A sixth former at a private boarding school was found dead just hours after being distressed by a Channel 4 black comedy about suicide and depression.
Rebecca Haley was left “upset and emotional” after watching the series Flowers.
The 18-year-old was found hanged in her room the following morning at Gresham’s School in Holt, Norfolk.
Rebecca – who had suffered with mental health issues since she was 13 – watched the TV show with her friend.
The show, which focused on the dysfunctional lives of an eccentric family and dealt with issues including depression and suicide, was screened on the five days before the teen’s death.
It starred Olivia Coleman – a former pupil at Gresham’s School – as well as Julian Barratt.
In the first episode a character makes a failed attempt to hang himself.
The coroner revealed Rebecca had a history of depression and self harm.
She added: “I am not satisfied to the criminal standard that Rebecca appreciated the consequences of her actions.
“I think there was a lot going on. She had seen a very emotional programme with her friend which had been on all week.
“It was noted by her friend that they were both upset by it. Her friend didn’t suffer from depression, but Rebecca did.
“She suffered from anxiety and low self-esteem and her friend mentioned she was sad about leaving school.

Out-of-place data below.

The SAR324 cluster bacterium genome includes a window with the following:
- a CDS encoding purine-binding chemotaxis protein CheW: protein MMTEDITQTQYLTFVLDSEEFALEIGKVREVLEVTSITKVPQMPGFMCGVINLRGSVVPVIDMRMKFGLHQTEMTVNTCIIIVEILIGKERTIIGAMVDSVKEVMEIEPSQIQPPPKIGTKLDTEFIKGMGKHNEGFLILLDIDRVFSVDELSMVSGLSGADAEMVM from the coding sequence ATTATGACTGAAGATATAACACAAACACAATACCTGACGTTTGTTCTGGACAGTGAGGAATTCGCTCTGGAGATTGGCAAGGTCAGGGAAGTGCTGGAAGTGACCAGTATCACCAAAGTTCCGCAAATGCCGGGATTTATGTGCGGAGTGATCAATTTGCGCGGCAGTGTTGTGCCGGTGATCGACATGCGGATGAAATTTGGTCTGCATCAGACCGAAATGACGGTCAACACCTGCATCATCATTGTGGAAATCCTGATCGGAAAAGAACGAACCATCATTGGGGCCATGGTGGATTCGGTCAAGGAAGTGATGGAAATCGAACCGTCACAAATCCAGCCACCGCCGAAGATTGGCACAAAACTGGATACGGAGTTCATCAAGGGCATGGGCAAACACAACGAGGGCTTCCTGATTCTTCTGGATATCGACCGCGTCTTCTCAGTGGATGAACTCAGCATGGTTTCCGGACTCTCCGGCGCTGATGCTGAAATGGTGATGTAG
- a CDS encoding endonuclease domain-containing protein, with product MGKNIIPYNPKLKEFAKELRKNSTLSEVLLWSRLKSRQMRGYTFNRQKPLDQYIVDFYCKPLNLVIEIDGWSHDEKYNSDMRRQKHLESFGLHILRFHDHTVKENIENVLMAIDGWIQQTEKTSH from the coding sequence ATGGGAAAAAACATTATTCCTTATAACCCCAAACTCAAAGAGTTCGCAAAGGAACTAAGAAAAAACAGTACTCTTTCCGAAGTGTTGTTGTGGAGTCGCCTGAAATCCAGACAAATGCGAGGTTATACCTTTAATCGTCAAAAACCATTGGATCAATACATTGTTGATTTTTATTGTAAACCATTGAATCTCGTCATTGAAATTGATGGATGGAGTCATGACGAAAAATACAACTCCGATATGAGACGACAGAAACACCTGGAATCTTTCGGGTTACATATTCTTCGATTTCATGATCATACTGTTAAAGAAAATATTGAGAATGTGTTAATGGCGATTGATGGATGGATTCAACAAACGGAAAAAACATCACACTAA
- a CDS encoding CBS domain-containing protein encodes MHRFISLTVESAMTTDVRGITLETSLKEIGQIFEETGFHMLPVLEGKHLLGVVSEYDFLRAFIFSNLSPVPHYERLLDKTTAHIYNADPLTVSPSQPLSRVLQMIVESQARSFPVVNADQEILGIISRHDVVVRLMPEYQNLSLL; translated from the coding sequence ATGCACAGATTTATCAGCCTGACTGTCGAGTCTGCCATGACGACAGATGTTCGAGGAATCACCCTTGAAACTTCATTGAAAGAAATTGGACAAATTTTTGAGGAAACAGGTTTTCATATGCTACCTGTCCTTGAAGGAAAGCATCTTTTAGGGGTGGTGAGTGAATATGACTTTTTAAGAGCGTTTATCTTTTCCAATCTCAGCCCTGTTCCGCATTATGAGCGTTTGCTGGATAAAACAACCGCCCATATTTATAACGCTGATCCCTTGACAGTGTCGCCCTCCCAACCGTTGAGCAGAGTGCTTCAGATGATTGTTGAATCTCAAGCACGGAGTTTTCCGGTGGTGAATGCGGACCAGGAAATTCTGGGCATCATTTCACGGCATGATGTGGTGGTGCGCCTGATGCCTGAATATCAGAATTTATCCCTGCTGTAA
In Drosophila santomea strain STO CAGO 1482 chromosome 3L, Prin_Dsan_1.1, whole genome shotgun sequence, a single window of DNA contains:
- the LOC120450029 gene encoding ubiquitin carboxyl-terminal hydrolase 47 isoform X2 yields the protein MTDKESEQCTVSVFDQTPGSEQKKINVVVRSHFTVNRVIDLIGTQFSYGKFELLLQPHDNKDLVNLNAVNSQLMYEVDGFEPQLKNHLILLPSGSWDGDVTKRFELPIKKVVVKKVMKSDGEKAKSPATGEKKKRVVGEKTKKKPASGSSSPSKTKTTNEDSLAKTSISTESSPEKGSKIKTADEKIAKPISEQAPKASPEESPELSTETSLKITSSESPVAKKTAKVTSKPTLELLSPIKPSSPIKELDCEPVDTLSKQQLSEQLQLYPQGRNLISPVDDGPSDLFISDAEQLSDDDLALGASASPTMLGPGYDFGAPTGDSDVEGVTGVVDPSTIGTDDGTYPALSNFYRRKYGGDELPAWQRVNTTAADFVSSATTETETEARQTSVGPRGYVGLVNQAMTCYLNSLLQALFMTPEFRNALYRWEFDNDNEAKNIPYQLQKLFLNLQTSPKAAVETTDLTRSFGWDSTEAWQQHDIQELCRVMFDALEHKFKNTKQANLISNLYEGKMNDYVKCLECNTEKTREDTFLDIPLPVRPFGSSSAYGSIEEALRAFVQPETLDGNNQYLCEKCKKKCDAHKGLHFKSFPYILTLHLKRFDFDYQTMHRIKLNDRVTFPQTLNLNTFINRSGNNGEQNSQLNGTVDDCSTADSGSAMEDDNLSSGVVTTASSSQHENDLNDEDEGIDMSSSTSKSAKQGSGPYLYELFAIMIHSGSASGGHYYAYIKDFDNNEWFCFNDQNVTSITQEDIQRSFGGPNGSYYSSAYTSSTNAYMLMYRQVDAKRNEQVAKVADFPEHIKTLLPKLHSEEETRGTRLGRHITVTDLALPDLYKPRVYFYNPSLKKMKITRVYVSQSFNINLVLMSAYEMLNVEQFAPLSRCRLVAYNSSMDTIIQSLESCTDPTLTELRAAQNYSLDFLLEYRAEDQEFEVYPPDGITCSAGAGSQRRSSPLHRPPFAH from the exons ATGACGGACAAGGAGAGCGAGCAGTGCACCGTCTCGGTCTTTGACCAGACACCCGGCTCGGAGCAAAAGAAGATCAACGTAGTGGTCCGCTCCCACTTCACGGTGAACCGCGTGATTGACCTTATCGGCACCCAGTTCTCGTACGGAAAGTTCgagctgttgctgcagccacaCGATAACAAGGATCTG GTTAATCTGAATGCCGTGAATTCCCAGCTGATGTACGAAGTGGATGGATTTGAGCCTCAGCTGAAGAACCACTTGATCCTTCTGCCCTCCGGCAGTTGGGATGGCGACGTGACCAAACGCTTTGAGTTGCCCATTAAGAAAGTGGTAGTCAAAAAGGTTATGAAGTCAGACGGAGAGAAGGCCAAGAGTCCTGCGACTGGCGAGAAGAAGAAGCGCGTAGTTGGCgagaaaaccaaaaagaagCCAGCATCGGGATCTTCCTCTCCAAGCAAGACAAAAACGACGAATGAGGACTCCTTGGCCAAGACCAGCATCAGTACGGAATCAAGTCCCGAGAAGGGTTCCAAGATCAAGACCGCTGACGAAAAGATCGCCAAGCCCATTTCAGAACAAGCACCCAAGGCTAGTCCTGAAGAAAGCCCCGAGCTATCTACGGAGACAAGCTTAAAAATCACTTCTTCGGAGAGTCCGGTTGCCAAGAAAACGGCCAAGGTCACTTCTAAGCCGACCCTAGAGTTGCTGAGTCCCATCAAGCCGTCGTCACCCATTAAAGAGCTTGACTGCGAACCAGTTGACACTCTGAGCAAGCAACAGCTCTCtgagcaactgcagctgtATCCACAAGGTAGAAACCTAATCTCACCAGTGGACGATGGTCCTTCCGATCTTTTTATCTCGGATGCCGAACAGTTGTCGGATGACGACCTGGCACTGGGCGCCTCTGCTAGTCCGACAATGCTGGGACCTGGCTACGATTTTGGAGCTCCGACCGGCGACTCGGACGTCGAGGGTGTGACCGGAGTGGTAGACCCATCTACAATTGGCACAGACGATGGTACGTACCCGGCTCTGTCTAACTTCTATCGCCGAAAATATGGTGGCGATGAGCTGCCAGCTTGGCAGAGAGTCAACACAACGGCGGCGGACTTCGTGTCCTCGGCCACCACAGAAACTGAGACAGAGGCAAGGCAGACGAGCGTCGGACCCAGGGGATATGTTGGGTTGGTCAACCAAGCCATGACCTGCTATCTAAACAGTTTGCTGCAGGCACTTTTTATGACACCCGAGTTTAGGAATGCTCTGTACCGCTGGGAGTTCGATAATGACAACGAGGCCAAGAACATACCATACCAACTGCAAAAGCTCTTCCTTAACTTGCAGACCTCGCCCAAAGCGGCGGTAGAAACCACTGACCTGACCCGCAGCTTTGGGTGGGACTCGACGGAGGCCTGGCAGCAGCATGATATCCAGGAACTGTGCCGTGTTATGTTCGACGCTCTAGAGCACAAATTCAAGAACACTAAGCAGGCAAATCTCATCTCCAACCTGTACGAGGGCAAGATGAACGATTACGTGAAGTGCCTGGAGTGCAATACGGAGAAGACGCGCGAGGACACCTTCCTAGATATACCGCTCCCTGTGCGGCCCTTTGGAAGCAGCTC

‘Traces of medication were found in her bloodstream which shows she was taking it, but we don’t know how often.
“It’s clear she was a highly intelligent girl. I get the impression that she thought very deeply about things. Intelligent people can over-think things.
“There was no note or any element of any planning. It was very sudden and I think she acted impulsively.”
Rebecca’s best friend, Hannah Rice, said in a statement that after they watched the last episode together, they both felt “upset and emotional” and had hugged each other before going to bed.
In a statement, Hannah said that Rebecca was “fine” and had not said anything about wanting to take her own life.
She said: “She did not tell me or indicate in any way that she needed to talk.”
Coroner Blake added: “The school kept an eye on her and were aware of her problems. She was much loved at home. It is one of those tragic things.”